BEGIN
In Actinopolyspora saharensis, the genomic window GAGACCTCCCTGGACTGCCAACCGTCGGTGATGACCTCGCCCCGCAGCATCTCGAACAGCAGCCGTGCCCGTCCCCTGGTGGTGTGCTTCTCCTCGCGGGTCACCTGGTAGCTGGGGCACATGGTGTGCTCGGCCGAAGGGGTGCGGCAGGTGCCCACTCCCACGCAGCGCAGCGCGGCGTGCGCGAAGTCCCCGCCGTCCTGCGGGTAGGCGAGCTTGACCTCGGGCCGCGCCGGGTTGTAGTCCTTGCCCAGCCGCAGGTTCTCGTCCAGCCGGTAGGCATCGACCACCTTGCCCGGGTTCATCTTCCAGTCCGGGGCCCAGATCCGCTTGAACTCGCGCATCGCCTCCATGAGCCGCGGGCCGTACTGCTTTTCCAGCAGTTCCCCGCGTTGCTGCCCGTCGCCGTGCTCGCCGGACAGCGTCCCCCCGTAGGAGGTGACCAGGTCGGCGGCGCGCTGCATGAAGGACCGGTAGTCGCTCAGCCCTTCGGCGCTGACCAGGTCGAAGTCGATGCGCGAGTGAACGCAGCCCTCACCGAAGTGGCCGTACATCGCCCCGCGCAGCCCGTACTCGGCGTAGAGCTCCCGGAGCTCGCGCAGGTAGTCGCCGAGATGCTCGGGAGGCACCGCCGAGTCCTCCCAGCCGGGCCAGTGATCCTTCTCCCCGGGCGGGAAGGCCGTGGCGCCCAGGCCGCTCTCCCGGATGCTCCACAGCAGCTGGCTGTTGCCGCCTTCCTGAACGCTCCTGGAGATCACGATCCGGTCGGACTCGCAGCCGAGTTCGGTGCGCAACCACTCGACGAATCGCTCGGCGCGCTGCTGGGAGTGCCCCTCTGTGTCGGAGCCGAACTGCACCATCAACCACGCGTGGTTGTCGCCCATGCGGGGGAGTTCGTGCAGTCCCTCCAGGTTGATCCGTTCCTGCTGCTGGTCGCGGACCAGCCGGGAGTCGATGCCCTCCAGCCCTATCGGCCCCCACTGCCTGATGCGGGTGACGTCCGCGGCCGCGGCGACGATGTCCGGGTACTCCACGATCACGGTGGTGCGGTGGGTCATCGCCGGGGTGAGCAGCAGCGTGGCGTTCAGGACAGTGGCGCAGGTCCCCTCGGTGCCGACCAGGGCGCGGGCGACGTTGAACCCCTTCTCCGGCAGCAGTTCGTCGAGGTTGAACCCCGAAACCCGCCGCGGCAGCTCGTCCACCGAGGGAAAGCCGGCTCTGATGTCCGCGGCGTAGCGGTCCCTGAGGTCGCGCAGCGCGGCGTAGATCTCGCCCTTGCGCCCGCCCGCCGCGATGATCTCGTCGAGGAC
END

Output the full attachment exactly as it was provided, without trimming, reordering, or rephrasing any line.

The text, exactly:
In Actinopolyspora saharensis, the genomic window GAGACCTCCCTGGACTGCCAACCGTCGGTGATGACCTCGCCCCGCAGCATCTCGAACAGCAGCCGTGCCCGTCCCCTGGTGGTGTGCTTCTCCTCGCGGGTCACCTGGTAGCTGGGGCACATGGTGTGCTCGGCCGAAGGGGTGCGGCAGGTGCCCACTCCCACGCAGCGCAGCGCGGCGTGCGCGAAGTCCCCGCCGTCCTGCGGGTAGGCGAGCTTGACCTCGGGCCGCGCCGGGTTGTAGTCCTTGCCCAGCCGCAGGTTCTCGTCCAGCCGGTAGGCATCGACCACCTTGCCCGGGTTCATCTTCCAGTCCGGGGCCCAGATCCGCTTGAACTCGCGCATCGCCTCCATGAGCCGCGGGCCGTACTGCTTTTCCAGCAGTTCCCCGCGTTGCTGCCCGTCGCCGTGCTCGCCGGACAGCGTCCCCCCGTAGGAGGTGACCAGGTCGGCGGCGCGCTGCATGAAGGACCGGTAGTCGCTCAGCCCTTCGGCGCTGACCAGGTCGAAGTCGATGCGCGAGTGAACGCAGCCCTCACCGAAGTGGCCGTACATCGCCCCGCGCAGCCCGTACTCGGCGTAGAGCTCCCGGAGCTCGCGCAGGTAGTCGCCGAGATGCTCGGGAGGCACCGCCGAGTCCTCCCAGCCGGGCCAGTGATCCTTCTCCCCGGGCGGGAAGGCCGTGGCGCCCAGGCCGCTCTCCCGGATGCTCCACAGCAGCTGGCTGTTGCCGCCTTCCTGAACGCTCCTGGAGATCACGATCCGGTCGGACTCGCAGCCGAGTTCGGTGCGCAACCACTCGACGAATCGCTCGGCGCGCTGCTGGGAGTGCCCCTCTGTGTCGGAGCCGAACTGCACCATCAACCACGCGTGGTTGTCGCCCATGCGGGGGAGTTCGTGCAGTCCCTCCAGGTTGATCCGTTCCTGCTGCTGGTCGCGGACCAGCCGGGAGTCGATGCCCTCCAGCCCTATCGGCCCCCACTGCCTGATGCGGGTGACGTCCGCGGCCGCGGCGACGATGTCCGGGTACTCCACGATCACGGTGGTGCGGTGGGTCATCGCCGGGGTGAGCAGCAGCGTGGCGTTCAGGACAGTGGCGCAGGTCCCCTCGGTGCCGACCAGGGCGCGGGCGACGTTGAACCCCTTCTCCGGCAGCAGTTCGTCGAGGTTGAACCCCGAAACCCGCCGCGGCAGCTCGTCCACCGAGGGAAAGCCGGCTCTGATGTCCGCGGCGTAGCGGTCCCTGAGGTCGCGCAGCGCGGCGTAGATCTCGCCCTTGCGCCCGCCCGCCGCGATGATCTCGTCGAGGAC